My vantage point while riding a public bus in Guatemala, spring 2008.
“You’ll never catch me riding the TARC,” one white student proclaimed this morning during first period.
“There’s nothing wrong with riding the TARC!” a black girl responded.
“You’re right, there is nothing wrong,” I said from my position standing in front of the class. Just a few moments earlier, I had asked the class what I had done for the first time ever in Louisville. A few hands shot into the air. Take a shower? Nope. Comb your hair? Nope. Kill one of your chickens? Heck no! I rode the bus, I told them.
For those living in major metropolitan areas, using mass transit is an egalitarian affair, a necessity for many people to effectively flow in and out of neighborhoods, from bus stations to subway stations, to airports and shopping centers. But in a smaller city like Louisville that lacks an efficient mass transit system, riding the bus is seen as a disadvantage. Or reserved for underclasses of people. Or for poor people, hence the quick statement by the rather well-off (comparatively) white student in my class who said he doesn’t plan on ever riding.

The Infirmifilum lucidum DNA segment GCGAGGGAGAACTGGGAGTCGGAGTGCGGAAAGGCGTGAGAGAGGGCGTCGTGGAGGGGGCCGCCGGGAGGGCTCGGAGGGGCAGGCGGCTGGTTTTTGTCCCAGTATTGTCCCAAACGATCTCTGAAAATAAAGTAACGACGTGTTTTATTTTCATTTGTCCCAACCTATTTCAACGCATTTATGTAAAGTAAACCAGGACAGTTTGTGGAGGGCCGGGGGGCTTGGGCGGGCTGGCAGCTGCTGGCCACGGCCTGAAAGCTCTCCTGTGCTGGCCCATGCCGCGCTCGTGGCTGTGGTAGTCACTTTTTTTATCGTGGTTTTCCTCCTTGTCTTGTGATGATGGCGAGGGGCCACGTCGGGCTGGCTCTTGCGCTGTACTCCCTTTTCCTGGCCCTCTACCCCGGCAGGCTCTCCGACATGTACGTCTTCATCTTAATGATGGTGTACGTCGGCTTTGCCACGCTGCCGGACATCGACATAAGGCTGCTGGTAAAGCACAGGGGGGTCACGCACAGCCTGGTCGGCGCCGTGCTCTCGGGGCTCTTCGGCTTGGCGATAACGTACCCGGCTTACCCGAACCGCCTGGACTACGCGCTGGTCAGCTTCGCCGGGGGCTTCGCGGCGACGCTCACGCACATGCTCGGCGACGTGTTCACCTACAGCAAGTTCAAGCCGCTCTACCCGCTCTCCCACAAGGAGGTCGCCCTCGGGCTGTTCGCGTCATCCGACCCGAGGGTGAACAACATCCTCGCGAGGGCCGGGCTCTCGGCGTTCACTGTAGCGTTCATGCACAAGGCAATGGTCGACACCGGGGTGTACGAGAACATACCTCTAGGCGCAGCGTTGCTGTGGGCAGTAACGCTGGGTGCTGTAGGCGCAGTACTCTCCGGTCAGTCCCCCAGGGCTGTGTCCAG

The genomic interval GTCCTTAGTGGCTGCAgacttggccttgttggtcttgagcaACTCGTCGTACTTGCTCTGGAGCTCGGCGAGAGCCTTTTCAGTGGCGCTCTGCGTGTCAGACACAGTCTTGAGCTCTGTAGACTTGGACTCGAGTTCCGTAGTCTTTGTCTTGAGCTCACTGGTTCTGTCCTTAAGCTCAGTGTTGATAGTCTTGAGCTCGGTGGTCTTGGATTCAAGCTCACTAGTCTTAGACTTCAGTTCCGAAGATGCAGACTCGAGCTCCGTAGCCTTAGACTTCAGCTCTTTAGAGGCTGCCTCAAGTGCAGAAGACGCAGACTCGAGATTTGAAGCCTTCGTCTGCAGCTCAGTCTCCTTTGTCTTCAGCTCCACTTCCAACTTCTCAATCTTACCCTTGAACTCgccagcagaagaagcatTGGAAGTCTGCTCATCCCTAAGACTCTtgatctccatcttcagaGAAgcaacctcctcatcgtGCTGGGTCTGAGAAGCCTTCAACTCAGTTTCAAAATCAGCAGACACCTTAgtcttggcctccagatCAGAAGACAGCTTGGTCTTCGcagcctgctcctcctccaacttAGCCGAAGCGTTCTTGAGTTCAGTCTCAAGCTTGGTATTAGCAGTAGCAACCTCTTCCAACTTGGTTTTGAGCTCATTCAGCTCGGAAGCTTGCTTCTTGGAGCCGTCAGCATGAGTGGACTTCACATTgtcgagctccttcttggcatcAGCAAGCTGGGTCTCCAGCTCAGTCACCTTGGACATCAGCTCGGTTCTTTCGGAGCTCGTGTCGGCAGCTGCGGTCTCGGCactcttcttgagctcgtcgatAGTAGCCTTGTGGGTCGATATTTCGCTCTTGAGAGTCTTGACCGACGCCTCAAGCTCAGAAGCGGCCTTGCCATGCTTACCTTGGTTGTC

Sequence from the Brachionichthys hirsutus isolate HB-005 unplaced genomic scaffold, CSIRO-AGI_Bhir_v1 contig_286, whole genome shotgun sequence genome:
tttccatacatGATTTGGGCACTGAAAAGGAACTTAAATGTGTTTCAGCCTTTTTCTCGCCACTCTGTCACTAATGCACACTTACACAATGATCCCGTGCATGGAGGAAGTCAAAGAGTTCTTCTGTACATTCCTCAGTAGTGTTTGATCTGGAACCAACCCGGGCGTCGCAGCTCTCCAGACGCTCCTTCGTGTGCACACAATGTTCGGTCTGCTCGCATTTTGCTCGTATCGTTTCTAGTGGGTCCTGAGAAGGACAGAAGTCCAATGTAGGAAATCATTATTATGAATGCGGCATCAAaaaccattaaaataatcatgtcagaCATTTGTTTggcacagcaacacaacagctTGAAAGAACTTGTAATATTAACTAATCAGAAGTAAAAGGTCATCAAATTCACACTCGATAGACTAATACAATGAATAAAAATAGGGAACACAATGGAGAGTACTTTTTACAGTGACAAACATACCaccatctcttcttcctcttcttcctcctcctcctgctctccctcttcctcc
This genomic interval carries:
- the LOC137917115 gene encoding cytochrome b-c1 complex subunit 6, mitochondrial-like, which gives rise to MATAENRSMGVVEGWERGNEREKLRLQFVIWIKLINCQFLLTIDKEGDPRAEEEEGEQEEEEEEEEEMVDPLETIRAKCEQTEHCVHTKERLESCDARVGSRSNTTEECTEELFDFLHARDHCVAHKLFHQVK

When I boarded the bus at 6:37 this morning at Mid-City mall on Bardstown Road, I was the only white person on board. Several students did a double-take when they saw me upon boarding one of the 15 or so stops along the route. Others, during the course of the school day, wanted to confirm with me that I did, in fact, ride the #17. Did this give me credibility in their eyes? Students always seem to appreciate it if you acknowledge their worlds through words or through experience. It has never ceased to amaze me how teachers, if they are willing, can connect with their students.
I didn’t need to take the bus, but I decided to save some miles on Wynona the truck and finally ride. It took longer to get to school, but I had time to enjoy my coffee and think about the sequence of the day’s lesson. If I was really ambitious, I could grade papers or lesson plan. Based on convenience, it’s a toss-up whether I should drive or TARC-it, because I could be more productive while riding versus driving. It cost $1.50. Based on gas mileage, it’s cheaper to ride. From an environmental perspective, thumbs-up.
In my position of privilege, I can sit back at home and write about this experience, without worrying about work hours I might lose during a bus commute, or without being limited by where I can and can’t travel due to the bus routes. I can decide to ride the bus depending on whether or not I have errands to run after school. I can decide to ride the bus depending on how rested I feel in the morning–do I want an extra 15 minutes of sleep, then drive to work?
I’m going to ride the TARC again. Sometimes our desire to control time, transportation, and convenience across all facets of life prevents us from experiencing other alternatives that may have layers of merit.